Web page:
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Chasing down my ‘PW’ in North Devon – 30 June 2013

Phil Whitehurst reports on a scenic marathon

Arguably the most beautiful marathon you can do in the UK, I attempted the North Devon AONB in 2012 and was a little disappointed with a PW (Personal Worst) time of 5:03:09.  I was sure I could do better, so with unfinished business, I entered again this year to do battle with the (super challenging) course. Although Woolacombe is a good three hour drive away, it’s a great place to spend a long weekend, so that’s what Michele and I did again this year.

Steeper than it looks! Phil in North Devon

This marathon is divided into two halves in a ‘figure of eight’ starting in the town centre of Woolacombe in Devon.  We lined up at 10:00am, and then headed off south through sand dunes, then along the ridgeline car park that runs along Woolacombe beach to Putsborough, then around the magnificent headland to Croyde. This section is not too challenging – total climb of only a couple of hundred feet.  Then a crazy descent into Croyde, with the half marathon leaders now ‘harrying’ us marathoners! At this point a handy pitstop was taken due to an excessively fibrous dinner the night before (and an eggy breakfast – don’t recommend it for future marathons!). 

Then we crossed the beach at Croyde, climbing up the hill above Saunton sands (stunning views!). After the descent to Saunton Sands, there came the first really big hill climb, then down through a farm to a pretty little village.  Another big climb over the hill and back along the ridgeline car park to Putsborough then back past the start at Woolacombe.

After last year, I knew to take it easy on the first half. This marathon demands that you feel pretty much fresh at the halfway point, so a time of 2:09 was nice and conservative to attempt the ‘beautiful monster’ that makes up the second half.  One other thing I did last year was take a camelback.  The organisers put so many water stations along the course that this would be unnecessary unless it was blisteringly hot.  Every two miles or so there seemed to another set of friendly marshals loaded down with bananas, water, jelly babies etc. etc. which was amazing considering how difficult it was to get access along this wild course…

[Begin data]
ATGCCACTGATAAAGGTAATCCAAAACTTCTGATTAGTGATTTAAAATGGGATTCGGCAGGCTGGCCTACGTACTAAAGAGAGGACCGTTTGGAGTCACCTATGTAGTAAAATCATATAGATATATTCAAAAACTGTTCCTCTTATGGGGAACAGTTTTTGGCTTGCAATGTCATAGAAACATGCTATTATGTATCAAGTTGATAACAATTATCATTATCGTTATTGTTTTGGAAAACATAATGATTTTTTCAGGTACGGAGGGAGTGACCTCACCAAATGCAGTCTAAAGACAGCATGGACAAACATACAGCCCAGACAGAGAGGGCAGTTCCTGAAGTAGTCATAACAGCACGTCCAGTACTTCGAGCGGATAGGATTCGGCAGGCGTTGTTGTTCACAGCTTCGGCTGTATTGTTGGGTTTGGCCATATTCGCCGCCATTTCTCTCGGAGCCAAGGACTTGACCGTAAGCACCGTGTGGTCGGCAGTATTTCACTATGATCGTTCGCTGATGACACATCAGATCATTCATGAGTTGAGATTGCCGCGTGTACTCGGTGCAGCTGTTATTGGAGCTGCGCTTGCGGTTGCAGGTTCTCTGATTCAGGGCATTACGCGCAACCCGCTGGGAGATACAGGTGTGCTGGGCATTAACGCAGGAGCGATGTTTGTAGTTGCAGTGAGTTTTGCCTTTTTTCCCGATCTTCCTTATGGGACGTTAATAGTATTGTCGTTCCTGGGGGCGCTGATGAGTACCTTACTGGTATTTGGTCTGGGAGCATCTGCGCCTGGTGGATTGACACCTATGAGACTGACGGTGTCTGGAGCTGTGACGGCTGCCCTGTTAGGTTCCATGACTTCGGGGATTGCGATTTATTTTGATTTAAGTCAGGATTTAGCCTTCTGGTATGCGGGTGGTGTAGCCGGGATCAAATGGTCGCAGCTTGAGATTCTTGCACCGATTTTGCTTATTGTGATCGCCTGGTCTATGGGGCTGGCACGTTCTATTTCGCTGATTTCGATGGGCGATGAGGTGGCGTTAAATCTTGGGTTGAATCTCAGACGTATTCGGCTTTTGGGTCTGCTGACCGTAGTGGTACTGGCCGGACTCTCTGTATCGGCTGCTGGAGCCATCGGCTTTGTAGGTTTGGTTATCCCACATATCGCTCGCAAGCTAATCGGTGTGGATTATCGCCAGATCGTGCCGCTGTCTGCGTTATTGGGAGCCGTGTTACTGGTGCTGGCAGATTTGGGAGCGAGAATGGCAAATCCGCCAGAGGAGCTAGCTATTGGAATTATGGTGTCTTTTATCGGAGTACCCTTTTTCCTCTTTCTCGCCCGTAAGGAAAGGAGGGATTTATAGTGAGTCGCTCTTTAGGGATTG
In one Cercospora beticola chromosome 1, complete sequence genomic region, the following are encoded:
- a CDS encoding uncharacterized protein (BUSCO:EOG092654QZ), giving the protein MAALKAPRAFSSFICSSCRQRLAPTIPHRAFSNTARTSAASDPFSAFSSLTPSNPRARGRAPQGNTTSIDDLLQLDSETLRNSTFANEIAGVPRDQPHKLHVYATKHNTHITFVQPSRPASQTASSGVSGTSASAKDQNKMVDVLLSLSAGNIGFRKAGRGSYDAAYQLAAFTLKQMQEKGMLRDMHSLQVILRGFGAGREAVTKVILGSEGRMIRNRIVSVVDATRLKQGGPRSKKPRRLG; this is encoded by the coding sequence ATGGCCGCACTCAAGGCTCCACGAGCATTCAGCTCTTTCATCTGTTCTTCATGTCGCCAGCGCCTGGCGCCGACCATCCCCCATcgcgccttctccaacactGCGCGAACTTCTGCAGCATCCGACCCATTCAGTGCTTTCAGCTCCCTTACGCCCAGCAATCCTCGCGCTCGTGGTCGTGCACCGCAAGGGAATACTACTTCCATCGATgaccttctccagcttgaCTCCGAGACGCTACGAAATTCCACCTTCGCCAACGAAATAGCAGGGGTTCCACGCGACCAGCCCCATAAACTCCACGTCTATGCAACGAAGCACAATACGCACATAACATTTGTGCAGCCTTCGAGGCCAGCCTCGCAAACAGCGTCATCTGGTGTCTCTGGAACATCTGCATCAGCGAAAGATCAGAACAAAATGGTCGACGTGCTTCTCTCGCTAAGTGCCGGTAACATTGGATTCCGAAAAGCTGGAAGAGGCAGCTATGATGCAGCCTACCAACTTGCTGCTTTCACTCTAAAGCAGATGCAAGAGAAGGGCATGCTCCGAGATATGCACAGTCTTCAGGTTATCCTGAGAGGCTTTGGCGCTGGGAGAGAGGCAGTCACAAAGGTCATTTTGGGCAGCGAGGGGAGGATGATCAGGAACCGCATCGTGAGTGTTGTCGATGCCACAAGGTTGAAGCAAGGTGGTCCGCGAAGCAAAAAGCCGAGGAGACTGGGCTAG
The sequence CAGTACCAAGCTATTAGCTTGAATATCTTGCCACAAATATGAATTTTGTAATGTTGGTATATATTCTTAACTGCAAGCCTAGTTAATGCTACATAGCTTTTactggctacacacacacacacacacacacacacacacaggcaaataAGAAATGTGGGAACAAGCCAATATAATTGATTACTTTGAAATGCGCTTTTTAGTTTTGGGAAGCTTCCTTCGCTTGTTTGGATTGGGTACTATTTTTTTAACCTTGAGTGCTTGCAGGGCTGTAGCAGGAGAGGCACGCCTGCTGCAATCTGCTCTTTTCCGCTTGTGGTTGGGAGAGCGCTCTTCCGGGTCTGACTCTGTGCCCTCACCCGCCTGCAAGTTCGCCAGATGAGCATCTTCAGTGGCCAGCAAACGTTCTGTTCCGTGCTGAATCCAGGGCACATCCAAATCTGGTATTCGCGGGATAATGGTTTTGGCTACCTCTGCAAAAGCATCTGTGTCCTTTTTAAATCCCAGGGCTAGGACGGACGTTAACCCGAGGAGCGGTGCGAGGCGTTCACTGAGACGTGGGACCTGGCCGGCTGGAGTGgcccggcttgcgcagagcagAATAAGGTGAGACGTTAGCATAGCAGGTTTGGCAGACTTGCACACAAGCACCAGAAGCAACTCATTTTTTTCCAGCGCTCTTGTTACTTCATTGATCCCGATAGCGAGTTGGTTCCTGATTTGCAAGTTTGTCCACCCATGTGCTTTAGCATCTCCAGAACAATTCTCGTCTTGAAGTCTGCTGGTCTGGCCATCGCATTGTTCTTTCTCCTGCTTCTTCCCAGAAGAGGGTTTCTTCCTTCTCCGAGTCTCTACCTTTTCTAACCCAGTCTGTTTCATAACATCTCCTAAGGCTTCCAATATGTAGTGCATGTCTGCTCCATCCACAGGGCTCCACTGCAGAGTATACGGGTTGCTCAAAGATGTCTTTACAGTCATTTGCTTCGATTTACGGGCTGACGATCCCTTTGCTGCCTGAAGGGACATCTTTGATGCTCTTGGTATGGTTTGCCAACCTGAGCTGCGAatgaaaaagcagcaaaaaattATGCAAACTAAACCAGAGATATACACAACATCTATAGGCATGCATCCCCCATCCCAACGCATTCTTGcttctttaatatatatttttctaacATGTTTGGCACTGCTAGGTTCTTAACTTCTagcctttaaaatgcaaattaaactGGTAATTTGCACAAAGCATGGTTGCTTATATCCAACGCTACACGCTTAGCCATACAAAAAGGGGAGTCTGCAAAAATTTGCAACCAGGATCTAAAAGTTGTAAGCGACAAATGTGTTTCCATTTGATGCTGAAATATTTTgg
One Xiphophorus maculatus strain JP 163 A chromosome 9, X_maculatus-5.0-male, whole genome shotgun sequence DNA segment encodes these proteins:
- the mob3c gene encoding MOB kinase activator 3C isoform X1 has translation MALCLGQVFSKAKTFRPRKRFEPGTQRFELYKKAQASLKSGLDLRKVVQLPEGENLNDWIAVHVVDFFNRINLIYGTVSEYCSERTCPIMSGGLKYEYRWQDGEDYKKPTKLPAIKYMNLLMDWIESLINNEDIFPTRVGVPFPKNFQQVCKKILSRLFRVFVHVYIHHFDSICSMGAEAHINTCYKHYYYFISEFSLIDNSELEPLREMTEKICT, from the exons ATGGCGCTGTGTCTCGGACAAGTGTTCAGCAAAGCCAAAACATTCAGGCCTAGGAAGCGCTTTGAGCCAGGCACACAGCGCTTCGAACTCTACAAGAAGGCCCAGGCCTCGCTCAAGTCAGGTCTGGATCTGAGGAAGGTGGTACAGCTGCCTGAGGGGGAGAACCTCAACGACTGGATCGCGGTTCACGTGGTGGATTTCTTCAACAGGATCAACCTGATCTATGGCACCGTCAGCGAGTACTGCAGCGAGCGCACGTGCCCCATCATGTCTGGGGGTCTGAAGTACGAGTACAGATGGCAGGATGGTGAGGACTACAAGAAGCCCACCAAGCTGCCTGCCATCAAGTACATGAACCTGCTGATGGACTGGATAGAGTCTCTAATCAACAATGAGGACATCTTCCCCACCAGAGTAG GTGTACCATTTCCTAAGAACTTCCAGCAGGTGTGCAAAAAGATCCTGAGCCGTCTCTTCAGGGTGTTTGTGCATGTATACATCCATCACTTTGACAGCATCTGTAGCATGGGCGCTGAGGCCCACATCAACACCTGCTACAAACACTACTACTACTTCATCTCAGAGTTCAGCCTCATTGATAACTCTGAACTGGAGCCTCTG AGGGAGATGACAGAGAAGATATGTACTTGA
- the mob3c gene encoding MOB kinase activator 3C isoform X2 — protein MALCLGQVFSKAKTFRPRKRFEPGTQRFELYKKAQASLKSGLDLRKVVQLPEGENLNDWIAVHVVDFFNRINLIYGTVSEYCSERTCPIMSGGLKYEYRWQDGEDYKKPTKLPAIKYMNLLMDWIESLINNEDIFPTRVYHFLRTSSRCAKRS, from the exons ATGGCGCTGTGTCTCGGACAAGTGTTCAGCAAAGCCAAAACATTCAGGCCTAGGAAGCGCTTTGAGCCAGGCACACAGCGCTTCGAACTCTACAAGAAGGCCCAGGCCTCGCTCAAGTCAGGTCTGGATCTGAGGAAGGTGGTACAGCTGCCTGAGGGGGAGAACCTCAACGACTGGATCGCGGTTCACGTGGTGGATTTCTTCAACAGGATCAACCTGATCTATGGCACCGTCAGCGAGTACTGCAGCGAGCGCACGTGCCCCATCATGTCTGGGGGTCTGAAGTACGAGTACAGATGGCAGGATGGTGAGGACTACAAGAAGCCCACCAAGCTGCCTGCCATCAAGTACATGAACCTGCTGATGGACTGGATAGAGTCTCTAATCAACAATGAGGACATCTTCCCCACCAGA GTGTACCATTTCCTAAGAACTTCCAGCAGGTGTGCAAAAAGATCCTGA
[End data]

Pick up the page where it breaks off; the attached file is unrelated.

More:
Michele was waiting outside the hotel just past the half-way point to give some encouragement as I went off along the costal route to Morte point, then on to Bull Point lighthouse.  This section and the next bit along to Lee is fabulous.  Green and craggy cliffs hug the sea crashing onto the rocks below as you run up and down a seriously undulating coastal challenge. I gave a few fellow runners some advice to save themselves along here, knowing that the really big challenges lay ahead…Flying through the descent into Lee, a second ‘pit stop’ was required, the excellent public loos there allowed me to enjoy a quick fresh water wash down too!

Now onwards to the ‘big climb’ at mile 20. This bit is a relentless ascent of the hill above Ilfracombe. The path never seems to stop going up at this point, but finally, after a couple of miles of climb, you are rewarded with a stunning view of the whole coastline you have covered behind, and a lovely view of Ilfracombe and beyond.

I descended the steep hill from here, overtaking some runners who had been ‘broken’ by the terrain. Passing through the lovely village of Slade on the outskirts of Ilfracombe, this is where the course finally turns back to the start. Mile 21 and we run past some beautiful reservoirs,  before climbing to the old railway line at mile 22.  Two miles of steady but relentless uphill here, and past more runners who had ‘spent’ all the energy earlier.  I was feeling really good, and sped up to 9 min mile on the nice smooth surface, overtaking more exhausted runners as I went.

At mile 24, we finally were on the traverse across the big hill into Woolacombe, with more unbelievable views, improved by the knowledge that just a few miles remained to the finish. The last mile is a fast and crazy drop down to the seafront, to the finish line, with a ‘cream tea’ awaiting the finishers (fantastic!).

I was very pleased with my new finishing time of 4:39:10, over 24 minutes faster than last year, anything under five hours would have been enough. 

I definitely recommend any marathon addict to do this marathon at least once; it’s an amazing course, very well run, good value for money and simply the best looking course on any marathon ‘beauty parade’.  The tactic has to be run below your capability for the first half, and keep that 10% in the bank for the second half, then a good time will be had.



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